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“Heterochromic” Computer and Finding the Optimal System Configuration for Medical Device Engineering

Designing a computing system configuration for optimal performance of a given task is always challenging, especially if the acquisition budget is fixed. It is difficult, if not impossible, to analytically resolve all of the following questions:

  • How well does the application scale across multiple cores?
  • What is the efficiency and scalability of the application with accelerators (GPGPUs or coprocessors)?
  • Should measures be taken to prevent I/O bottlenecks?
  • Is it more efficient to scale up a single task or partition the system for multiple tasks?
  • What combination of CPU models, accelerator count, and per-core software licenses gives the best return on investment?

Rigorous benchmarking is the most reliable method of ensuring the “best bang for buck”, however, it requires access to the computing systems of interest. Colfax takes pride in being able to offer interested customers opportunities for deducing the optimal configuration for specific tasks.

Recently we received a request from Peter Newman, Systems Engineer at Carestream Health, for evaluating the performance of the software tool ANSYS Mechanical on Colfax’s computing solutions. His goal was to find the optimum number of computing accelerators (if any) and software licenses that he needed to purchase in order to achieve the best performance of specific calculations in ANSYS.

In order to allow Mr. Newman to seamlessly benchmark a variety of system configurations, we provided him access to a unique machine built by Colfax, based on an Intel Xeon E5 CPU, and supporting four Nvidia Tesla K40 GPGPUs and four Intel Xeon Phi 7120P coprocessors. Normally, this system is built either with eight GPGPUs as CXT9000, or outfitted with eight Xeon Phi coprocessors as CXP9000. However, the “heterochromic” (i.e., featuring both Nvidia’s and Intel’s accelerators) configuration that we produced for this project allowed the customer to benchmark the ANSYS software on both the Nividia Tesla and Intel Xeon Phi platforms with minimal logistic effort. Indeed, the software had to be installed only once, and the benchmark scripts and data collection scripts could all be retained in one place.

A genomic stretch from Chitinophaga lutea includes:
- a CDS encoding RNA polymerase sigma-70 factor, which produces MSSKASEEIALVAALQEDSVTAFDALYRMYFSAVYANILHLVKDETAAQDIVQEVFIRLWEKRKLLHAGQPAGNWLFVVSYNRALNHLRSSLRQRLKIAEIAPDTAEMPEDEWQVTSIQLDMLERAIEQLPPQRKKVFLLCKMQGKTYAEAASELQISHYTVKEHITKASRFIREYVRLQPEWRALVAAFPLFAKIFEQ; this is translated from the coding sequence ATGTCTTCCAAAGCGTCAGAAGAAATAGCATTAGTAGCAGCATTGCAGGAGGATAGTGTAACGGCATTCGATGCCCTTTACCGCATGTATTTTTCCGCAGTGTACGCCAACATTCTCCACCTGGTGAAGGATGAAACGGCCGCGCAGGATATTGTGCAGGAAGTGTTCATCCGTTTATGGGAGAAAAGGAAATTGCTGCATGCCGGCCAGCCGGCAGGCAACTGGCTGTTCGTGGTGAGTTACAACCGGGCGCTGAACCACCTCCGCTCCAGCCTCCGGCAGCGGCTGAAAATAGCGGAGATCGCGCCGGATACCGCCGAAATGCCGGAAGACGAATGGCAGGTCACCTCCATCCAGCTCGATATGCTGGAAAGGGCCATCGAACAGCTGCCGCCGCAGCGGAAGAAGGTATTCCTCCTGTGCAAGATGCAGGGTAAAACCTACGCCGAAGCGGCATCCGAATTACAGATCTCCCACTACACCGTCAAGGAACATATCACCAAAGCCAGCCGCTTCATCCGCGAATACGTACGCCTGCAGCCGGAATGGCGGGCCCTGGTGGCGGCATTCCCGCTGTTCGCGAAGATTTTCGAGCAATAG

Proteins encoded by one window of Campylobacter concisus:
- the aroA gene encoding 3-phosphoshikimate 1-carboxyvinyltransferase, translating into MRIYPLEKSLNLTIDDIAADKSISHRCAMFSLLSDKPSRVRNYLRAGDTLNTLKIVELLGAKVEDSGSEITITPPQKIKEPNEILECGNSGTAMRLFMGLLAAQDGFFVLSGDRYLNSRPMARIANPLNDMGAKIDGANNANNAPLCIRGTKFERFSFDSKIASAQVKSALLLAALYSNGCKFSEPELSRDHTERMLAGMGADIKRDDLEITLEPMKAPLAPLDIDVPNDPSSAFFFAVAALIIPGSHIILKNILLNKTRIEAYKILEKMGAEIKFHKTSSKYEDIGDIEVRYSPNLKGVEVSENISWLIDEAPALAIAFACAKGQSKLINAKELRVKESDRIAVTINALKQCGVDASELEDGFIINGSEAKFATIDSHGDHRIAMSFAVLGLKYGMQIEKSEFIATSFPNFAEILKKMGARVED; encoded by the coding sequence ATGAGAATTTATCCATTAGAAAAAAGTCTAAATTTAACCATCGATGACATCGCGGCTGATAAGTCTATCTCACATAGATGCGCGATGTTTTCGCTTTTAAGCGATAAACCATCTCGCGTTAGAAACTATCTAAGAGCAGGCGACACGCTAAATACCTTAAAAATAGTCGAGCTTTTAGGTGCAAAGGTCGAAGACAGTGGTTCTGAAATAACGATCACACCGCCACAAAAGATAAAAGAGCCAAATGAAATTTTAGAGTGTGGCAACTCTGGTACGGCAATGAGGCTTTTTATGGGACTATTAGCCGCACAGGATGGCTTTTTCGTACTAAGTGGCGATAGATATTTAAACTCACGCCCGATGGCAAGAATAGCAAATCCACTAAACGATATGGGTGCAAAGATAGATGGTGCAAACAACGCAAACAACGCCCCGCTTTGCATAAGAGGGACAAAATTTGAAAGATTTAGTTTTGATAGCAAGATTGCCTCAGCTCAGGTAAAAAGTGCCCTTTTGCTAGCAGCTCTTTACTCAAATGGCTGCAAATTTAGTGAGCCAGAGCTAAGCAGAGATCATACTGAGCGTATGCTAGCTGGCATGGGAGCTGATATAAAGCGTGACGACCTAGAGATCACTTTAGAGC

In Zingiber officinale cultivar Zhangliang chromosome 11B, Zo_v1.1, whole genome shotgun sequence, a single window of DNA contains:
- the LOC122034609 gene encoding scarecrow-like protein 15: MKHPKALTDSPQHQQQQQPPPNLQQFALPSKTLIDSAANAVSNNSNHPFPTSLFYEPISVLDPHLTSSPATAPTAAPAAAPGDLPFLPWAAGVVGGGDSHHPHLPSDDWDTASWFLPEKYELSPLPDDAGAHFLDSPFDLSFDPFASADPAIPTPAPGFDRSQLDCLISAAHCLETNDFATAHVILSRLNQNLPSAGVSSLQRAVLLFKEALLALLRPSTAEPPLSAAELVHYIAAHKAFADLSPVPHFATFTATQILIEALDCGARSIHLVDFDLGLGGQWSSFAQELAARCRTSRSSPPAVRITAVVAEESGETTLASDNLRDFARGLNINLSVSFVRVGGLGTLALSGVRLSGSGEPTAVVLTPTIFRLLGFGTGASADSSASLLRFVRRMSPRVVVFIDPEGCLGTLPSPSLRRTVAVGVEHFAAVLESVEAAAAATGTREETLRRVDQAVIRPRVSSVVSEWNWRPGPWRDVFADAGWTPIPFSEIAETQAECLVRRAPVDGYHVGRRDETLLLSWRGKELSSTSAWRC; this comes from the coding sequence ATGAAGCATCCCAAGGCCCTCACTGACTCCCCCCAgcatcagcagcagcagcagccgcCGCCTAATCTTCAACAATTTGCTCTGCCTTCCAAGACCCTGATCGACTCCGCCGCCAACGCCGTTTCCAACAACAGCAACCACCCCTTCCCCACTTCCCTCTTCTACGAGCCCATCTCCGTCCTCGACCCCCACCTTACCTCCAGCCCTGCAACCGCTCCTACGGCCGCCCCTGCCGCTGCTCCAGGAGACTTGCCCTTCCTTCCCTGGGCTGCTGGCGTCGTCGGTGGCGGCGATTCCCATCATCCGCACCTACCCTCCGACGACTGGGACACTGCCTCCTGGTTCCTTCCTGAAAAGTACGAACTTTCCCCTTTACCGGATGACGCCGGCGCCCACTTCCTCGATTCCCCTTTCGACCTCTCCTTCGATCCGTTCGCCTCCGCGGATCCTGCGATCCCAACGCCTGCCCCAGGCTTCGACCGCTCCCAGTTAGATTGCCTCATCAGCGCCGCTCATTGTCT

The methodology of the study was developed by Peter Newman, who also executed the benchmarks, collected and analyzed the data, and summarized findings in a comprehensive report. Mr. Jason Zbick of SimuTech Group, an ANSYS distributor, participated in the study and provided support for ANSYS Mechanical installation and configuration. Colfax’s involvement included custom system configuration, maintenance of secure remote access to the system and assistance with automated result collection.

The result of the testing, pertinent to the current state of the software and the specific models used in Carestream, allowed Mr. Newman to empirically find the best way to spend the funds allocated for improvement of his computing infrastructure. His feedback was,
“This study greatly changed my plan for what to purchase with the budget I had to work with… Having all the hardware at once made the testing very efficient. That was the best part. ”

The customer has generously shared with us the report on his thorough research. The report can be downloaded below.

Report:  Carestream_HPC_Study-December2013.pdf (4 MB)